Posts Tagged ‘Brownstone NYC’

This brownstone is an anachronism in Tudor City

November 16, 2020

Tudor City belongs firmly in the 20th century. This quiet “city within the city” built on a bluff west of First Avenue between 41st and 43rd Streets consists of 13 residential buildings, almost all reflecting the Tudor Revival style popular in the 1920s.

In 1925, Tudor City’s developer, Fred French, bought up five acres of land and former middle class brownstones in the neighborhood—brownstones which by that time had been turned into tenements or carved into apartments, according to a 1926 New York Times story.

He bulldozed them to revitalize an area that in the early 1900s had become a slum, putting up modern new “efficiency” units that appealed to young professionals working in Midtown.

But there was one old brownstone French’s company didn’t get their hands on, at 337 East 41st Street.

Today, the house borders one Tudor City building and is surrounded by the beautiful Tudor City Gardens on the other side. It’s a ghost of the Gilded Age, because eerily, it looks almost as it did almost 150 years ago.

Number 337 was built in 1871, part of a wave of “uniform rows of houses for middle-class residents” on East Side blocks north of the city center, according to the Tudor City Historic District Report. (Illustration above shows Second Avenue at 42nd Street amid a building boom in the 1860s)

Brownstones were the fashionable style for upwardly mobile Gilded Age families, and they replaced the modest shanties that had been occupied in part by the very poor as well as Irish gang members in the 1850s and 1860s. (Below, East 42nd Street in 1868)

Number 337 was one of 19 identical houses built for one owner, S.S. Stevens. “Four of these buildings faced south: each was a single-family residence composed of a basement and three stories, faced in Ohio stone and capped with a tin roof and galvanized iron cornice,” states the report.

The value of each brownstone in the early 1870s: $10,000. “It’s Italianate details are remarkably well preserved, especially the triangular stone pediment over the entrance,” notes the report. “Still extant are the original stone lintels, sills, and panels below the first floor windows.”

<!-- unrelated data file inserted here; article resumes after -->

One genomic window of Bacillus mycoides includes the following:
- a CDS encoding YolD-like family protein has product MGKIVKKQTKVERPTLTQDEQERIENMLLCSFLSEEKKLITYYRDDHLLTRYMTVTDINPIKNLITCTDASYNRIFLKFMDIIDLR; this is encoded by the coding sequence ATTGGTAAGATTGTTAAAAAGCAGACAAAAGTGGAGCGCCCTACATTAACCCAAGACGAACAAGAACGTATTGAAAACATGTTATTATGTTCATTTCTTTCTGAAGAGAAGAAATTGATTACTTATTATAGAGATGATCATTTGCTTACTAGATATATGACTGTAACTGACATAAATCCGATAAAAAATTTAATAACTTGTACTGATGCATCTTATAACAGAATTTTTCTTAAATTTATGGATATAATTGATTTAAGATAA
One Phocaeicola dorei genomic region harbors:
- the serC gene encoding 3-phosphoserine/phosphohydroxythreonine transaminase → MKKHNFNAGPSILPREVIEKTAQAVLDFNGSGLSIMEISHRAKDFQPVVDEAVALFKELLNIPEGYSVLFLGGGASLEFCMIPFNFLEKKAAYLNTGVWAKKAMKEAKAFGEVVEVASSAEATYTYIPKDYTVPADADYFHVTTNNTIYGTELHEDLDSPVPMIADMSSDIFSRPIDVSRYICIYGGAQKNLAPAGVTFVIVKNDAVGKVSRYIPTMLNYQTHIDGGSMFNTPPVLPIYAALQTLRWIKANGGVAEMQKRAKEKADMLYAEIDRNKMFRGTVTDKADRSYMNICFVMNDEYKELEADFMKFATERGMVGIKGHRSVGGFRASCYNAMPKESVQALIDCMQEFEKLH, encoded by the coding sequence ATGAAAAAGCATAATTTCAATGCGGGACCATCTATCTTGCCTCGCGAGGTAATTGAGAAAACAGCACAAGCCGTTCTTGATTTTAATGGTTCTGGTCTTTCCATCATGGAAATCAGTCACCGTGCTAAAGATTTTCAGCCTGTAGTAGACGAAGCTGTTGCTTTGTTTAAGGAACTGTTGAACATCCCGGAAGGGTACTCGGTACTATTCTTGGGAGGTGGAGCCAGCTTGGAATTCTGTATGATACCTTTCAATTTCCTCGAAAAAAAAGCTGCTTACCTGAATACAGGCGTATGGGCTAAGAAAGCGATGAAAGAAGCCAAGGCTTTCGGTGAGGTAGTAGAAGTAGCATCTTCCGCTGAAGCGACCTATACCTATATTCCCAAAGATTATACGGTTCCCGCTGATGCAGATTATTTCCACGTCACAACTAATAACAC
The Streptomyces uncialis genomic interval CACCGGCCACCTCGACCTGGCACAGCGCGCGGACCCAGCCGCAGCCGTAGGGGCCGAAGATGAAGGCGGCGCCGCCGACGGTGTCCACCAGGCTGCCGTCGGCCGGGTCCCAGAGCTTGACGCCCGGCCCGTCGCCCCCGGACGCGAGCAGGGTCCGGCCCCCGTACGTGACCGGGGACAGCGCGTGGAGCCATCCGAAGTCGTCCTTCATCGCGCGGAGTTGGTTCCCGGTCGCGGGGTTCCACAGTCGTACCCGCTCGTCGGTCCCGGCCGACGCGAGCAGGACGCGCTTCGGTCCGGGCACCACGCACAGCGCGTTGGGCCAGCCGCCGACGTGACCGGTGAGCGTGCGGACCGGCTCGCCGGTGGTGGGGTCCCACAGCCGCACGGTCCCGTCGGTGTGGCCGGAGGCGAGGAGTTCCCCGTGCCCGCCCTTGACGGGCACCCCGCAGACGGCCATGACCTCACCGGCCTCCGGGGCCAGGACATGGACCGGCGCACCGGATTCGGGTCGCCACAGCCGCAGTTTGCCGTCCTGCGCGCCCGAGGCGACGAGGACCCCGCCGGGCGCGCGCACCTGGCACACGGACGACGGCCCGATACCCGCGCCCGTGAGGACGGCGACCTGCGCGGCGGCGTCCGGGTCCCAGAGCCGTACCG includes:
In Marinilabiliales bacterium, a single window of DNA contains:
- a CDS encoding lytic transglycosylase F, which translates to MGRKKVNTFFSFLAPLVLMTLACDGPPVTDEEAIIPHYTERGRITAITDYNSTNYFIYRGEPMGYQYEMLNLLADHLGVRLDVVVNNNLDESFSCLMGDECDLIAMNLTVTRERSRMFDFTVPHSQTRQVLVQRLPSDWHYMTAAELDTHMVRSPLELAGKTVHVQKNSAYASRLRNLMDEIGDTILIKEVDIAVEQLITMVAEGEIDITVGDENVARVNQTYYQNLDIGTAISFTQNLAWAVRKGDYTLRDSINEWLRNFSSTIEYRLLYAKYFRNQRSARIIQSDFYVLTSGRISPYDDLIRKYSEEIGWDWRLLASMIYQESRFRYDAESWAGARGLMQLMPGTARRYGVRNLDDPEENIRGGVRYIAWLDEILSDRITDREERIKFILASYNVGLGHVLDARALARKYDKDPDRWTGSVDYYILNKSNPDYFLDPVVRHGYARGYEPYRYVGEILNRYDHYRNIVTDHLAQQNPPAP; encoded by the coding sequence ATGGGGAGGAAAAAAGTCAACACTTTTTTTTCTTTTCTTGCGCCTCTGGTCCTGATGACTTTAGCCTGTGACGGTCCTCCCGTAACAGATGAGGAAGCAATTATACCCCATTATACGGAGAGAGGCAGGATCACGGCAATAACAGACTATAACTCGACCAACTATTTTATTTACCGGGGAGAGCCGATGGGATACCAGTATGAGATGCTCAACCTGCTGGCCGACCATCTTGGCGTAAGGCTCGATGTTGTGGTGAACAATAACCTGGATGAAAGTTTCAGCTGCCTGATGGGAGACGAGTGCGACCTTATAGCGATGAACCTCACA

Like its former neighbors, number 337 was likely occupied by respectable middle-class New Yorkers through the next few decades, though an ad in the New York Daily Herald shows that the second and part of the third floor were already being rented out. (Ad above)

With the Second Avenue El soon rumbling nearby, however, the area gradually slid from respectability, becoming an industrial enclave with slaughterhouses and factories polluting the blocks between Second Avenue and the East River.

In 1887, an ad in The Sun offered three furnished rooms on the third floor of number 337. The fee: $16, though it’s not clear if that was per week or per month. (Ad above)

“Furnished hall rooms” were renting for $1-$1.25, which seems to be a clue that what was described in the ad as a “private house” had actually become a boardinghouse.

By the 20th century, the brownstone was converted back to a single-family residence, notes Daytonian in Manhattan, which has a nice writeup on 337’s backstory.  Residents lived, worked, and died there, with the house attracting little attention. (Fourth and seventh photos, above, in 1946)

Today, 337 appears to still be a single-family brownstone. Like other brownstones in Manhattan, it has a tall front stoop and a side door opening onto a small front yard surrounded by a cast-iron fence and gate. (It also has an unusual lamppost, adding to its charm.)

It might not be quite as noteworthy if it still had its original neighbors beside it, forming an entire brownstone row as seen on so many other city blocks.

Instead, this former middle-class dwelling of the 1870s stands out amid a large 1920s development of middle-class housing, a modest Gilded Age brownstone holding its own amid all that Tudor Revival.

[Third image: Wikipedia; Fourth image: MCNY X2010.7.1.9004; Fifth image: NYPL; sixth image: New York Daily Herald; seventh image: MCNY X2010.7.1.9014; eighth image: New York Sun]